Common Shrew - Sorex araneus
Shrews have pointed, mobile snouts and small eyes. Common shrews have silky dark brown fur, with a pale underside and light brown flanks. The teeth are red-tipped. Body length: 55-82 mm with a tail length half that of the body. Weight: 5-12 gm.
The Pygmy Shrew is broadly similar but is much smaller, has darker fur and hasa proportionately longer tail (almost as long as the body). See comparison image.
Found in hedgerows, meadows, marshes and woods. They are active both day and night (but mostly at night), and rest for only a few minutes between bouts of activity.
All year round.
Life span up to 23 months. Except for when rearing young, shrews are solitary and are extremely aggressive towards each other. They have home ranges, which vary in size from 370-630 square metres and which usually last the shrew's lifetime. Males extend their ranges during the breeding season, in their search for females. They build nests below the ground or under dense vegetation. After a gestation period of 24-25 days, females give birth to 1-10 young (typically six). The breeding season lasts from April to September, but peaks in the summer. The females rear 2-4 litters a year with no help from the males. The young are weaned after 22-25 days, after which they are fully independent of their mothers. Earthworms are one of the Common Shrew's main foods but it eats many other small invertebrates, consuming almost its own weight every day. The shrew finds its food mainly by using its keen sense of smell - it has poor eyesight; long whiskers help it find its way about.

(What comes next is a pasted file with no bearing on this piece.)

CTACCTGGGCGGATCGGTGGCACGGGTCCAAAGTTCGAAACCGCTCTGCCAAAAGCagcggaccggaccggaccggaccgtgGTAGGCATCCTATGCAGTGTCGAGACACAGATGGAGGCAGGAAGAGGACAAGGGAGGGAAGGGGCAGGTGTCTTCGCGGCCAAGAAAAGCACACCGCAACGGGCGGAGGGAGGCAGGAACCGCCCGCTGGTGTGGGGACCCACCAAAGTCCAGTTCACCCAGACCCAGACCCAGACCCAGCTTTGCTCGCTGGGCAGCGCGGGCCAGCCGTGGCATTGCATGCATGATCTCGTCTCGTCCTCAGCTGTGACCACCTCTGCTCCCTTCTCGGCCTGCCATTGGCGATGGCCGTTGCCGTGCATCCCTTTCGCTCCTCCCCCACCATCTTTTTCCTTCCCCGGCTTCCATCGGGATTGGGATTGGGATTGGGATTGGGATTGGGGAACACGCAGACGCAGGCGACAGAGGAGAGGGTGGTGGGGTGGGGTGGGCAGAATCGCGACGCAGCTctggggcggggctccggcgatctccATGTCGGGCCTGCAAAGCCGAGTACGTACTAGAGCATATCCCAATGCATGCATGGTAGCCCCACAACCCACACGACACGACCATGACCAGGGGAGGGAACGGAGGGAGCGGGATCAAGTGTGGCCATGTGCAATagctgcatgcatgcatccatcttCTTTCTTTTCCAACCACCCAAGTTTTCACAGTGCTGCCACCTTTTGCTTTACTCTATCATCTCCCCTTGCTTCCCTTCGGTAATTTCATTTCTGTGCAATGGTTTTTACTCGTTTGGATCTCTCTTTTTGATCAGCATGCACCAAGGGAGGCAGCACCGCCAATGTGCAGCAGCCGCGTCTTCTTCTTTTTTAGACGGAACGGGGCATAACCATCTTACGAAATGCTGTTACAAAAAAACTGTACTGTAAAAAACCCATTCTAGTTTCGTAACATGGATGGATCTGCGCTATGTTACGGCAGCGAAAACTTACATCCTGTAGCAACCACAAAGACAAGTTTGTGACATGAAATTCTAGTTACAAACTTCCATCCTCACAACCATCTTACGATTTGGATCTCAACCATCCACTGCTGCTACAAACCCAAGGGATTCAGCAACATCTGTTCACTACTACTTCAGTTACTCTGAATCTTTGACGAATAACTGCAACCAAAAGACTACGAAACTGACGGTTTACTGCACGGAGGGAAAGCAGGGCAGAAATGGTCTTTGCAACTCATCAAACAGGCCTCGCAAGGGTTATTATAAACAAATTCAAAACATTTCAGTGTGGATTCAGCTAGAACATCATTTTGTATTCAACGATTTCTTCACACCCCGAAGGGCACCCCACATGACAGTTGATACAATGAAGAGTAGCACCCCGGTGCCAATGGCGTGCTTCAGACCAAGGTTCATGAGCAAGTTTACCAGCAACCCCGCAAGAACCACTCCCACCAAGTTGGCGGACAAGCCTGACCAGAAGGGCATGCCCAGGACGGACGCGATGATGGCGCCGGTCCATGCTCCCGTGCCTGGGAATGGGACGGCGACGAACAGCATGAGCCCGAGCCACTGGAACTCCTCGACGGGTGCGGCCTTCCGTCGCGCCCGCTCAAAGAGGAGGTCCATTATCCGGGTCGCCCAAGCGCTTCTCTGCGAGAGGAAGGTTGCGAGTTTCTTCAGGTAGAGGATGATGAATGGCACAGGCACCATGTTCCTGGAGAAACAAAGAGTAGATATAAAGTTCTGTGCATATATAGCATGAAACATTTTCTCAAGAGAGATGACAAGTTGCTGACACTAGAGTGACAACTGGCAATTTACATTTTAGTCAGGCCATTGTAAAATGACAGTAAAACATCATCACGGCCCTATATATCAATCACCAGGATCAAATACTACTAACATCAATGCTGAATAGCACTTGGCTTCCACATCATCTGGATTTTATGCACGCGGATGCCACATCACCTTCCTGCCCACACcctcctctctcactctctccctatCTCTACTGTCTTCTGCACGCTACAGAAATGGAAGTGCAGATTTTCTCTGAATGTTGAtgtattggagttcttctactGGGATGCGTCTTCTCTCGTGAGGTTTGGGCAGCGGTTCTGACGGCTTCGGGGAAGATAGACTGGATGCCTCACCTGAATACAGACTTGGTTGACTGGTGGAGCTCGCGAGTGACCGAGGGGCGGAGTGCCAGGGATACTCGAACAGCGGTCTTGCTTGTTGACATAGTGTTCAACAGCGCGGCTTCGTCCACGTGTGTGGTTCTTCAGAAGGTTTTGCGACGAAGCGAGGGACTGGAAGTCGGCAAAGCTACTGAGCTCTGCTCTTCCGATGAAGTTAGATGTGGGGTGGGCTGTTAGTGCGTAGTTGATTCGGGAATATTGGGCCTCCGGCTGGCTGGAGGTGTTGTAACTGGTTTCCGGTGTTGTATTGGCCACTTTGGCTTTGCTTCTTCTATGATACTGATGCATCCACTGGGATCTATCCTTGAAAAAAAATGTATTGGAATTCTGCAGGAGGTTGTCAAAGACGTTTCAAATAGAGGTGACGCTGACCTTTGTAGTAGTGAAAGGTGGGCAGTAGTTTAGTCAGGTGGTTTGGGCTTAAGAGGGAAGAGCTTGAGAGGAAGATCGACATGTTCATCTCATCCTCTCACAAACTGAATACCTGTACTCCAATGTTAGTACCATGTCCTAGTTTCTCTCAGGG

Common and widespread over most of mainland Britain and in Ireland. They are the second most common British mammal.
Common in Leicestershire and Rutland.
Leicestershire & Rutland Map
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Yellow squares = NBN records (all known data)
Coloured circles = NatureSpot records: 2020+ | 2015-2019 | pre-2015